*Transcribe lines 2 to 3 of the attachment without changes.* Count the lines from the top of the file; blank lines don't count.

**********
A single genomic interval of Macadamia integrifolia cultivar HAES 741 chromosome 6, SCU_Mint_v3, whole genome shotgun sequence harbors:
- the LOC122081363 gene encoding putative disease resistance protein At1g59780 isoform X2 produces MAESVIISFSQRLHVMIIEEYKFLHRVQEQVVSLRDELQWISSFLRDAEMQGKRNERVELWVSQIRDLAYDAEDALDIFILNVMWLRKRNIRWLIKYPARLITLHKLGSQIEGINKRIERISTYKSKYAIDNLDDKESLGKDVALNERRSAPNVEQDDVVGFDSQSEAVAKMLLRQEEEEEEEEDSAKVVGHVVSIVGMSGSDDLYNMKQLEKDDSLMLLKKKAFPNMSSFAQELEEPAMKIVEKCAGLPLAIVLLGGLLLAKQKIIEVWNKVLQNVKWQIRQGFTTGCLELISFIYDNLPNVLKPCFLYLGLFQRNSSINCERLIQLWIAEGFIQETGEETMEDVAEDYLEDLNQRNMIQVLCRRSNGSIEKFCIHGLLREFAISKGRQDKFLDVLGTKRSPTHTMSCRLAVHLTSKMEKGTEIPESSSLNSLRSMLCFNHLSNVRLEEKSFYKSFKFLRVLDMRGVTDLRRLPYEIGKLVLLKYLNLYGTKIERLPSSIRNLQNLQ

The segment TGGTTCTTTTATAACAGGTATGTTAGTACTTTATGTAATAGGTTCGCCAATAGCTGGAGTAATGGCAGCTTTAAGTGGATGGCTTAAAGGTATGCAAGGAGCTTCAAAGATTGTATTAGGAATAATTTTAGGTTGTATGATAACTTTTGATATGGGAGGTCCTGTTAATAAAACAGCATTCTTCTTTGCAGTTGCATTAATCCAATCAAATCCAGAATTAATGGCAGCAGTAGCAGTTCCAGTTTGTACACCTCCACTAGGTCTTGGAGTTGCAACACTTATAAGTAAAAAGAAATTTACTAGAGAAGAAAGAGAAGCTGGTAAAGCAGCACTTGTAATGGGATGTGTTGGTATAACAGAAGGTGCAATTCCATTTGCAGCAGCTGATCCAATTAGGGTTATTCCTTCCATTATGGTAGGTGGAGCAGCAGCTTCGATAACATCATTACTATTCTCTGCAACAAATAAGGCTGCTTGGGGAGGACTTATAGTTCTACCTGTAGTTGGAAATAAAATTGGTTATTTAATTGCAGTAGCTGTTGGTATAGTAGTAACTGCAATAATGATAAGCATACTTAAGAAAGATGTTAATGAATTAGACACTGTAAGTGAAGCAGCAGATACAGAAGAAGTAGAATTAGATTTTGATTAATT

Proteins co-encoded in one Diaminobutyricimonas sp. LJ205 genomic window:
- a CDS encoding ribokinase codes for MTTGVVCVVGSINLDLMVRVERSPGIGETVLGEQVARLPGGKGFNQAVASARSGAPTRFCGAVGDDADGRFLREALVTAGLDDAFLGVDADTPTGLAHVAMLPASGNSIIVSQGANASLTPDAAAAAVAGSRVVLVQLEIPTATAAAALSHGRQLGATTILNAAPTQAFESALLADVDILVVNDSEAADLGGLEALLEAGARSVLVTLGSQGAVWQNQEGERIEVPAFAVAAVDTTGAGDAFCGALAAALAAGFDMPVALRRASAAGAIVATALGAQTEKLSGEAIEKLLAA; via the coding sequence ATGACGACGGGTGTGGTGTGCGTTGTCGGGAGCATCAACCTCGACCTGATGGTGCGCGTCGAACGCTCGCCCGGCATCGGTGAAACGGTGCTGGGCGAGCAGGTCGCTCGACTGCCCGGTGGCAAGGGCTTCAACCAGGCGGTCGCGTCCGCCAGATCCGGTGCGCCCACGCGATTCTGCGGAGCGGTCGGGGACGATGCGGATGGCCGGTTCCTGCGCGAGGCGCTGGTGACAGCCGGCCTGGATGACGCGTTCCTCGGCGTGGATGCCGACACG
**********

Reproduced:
- the LOC122081363 gene encoding putative disease resistance protein At1g59780 isoform X2 produces MAESVIISFSQRLHVMIIEEYKFLHRVQEQVVSLRDELQWISSFLRDAEMQGKRNERVELWVSQIRDLAYDAEDALDIFILNVMWLRKRNIRWLIKYPARLITLHKLGSQIEGINKRIERISTYKSKYAIDNLDDKESLGKDVALNERRSAPNVEQDDVVGFDSQSEAVAKMLLRQEEEEEEEEDSAKVVGHVVSIVGMSGSDDLYNMKQLEKDDSLMLLKKKAFPNMSSFAQELEEPAMKIVEKCAGLPLAIVLLGGLLLAKQKIIEVWNKVLQNVKWQIRQGFTTGCLELISFIYDNLPNVLKPCFLYLGLFQRNSSINCERLIQLWIAEGFIQETGEETMEDVAEDYLEDLNQRNMIQVLCRRSNGSIEKFCIHGLLREFAISKGRQDKFLDVLGTKRSPTHTMSCRLAVHLTSKMEKGTEIPESSSLNSLRSMLCFNHLSNVRLEEKSFYKSFKFLRVLDMRGVTDLRRLPYEIGKLVLLKYLNLYGTKIERLPSSIRNLQNLQ

The segment TGGTTCTTTTATAACAGGTATGTTAGTACTTTATGTAATAGGTTCGCCAATAGCTGGAGTAATGGCAGCTTTAAGTGGATGGCTTAAAGGTATGCAAGGAGCTTCAAAGATTGTATTAGGAATAATTTTAGGTTGTATGATAACTTTTGATATGGGAGGTCCTGTTAATAAAACAGCATTCTTCTTTGCAGTTGCATTAATCCAATCAAATCCAGAATTAATGGCAGCAGTAGCAGTTCCAGTTTGTACACCTCCACTAGGTCTTGGAGTTGCAACACTTATAAGTAAAAAGAAATTTACTAGAGAAGAAAGAGAAGCTGGTAAAGCAGCACTTGTAATGGGATGTGTTGGTATAACAGAAGGTGCAATTCCATTTGCAGCAGCTGATCCAATTAGGGTTATTCCTTCCATTATGGTAGGTGGAGCAGCAGCTTCGATAACATCATTACTATTCTCTGCAACAAATAAGGCTGCTTGGGGAGGACTTATAGTTCTACCTGTAGTTGGAAATAAAATTGGTTATTTAATTGCAGTAGCTGTTGGTATAGTAGTAACTGCAATAATGATAAGCATACTTAAGAAAGATGTTAATGAATTAGACACTGTAAGTGAAGCAGCAGATACAGAAGAAGTAGAATTAGATTTTGATTAATT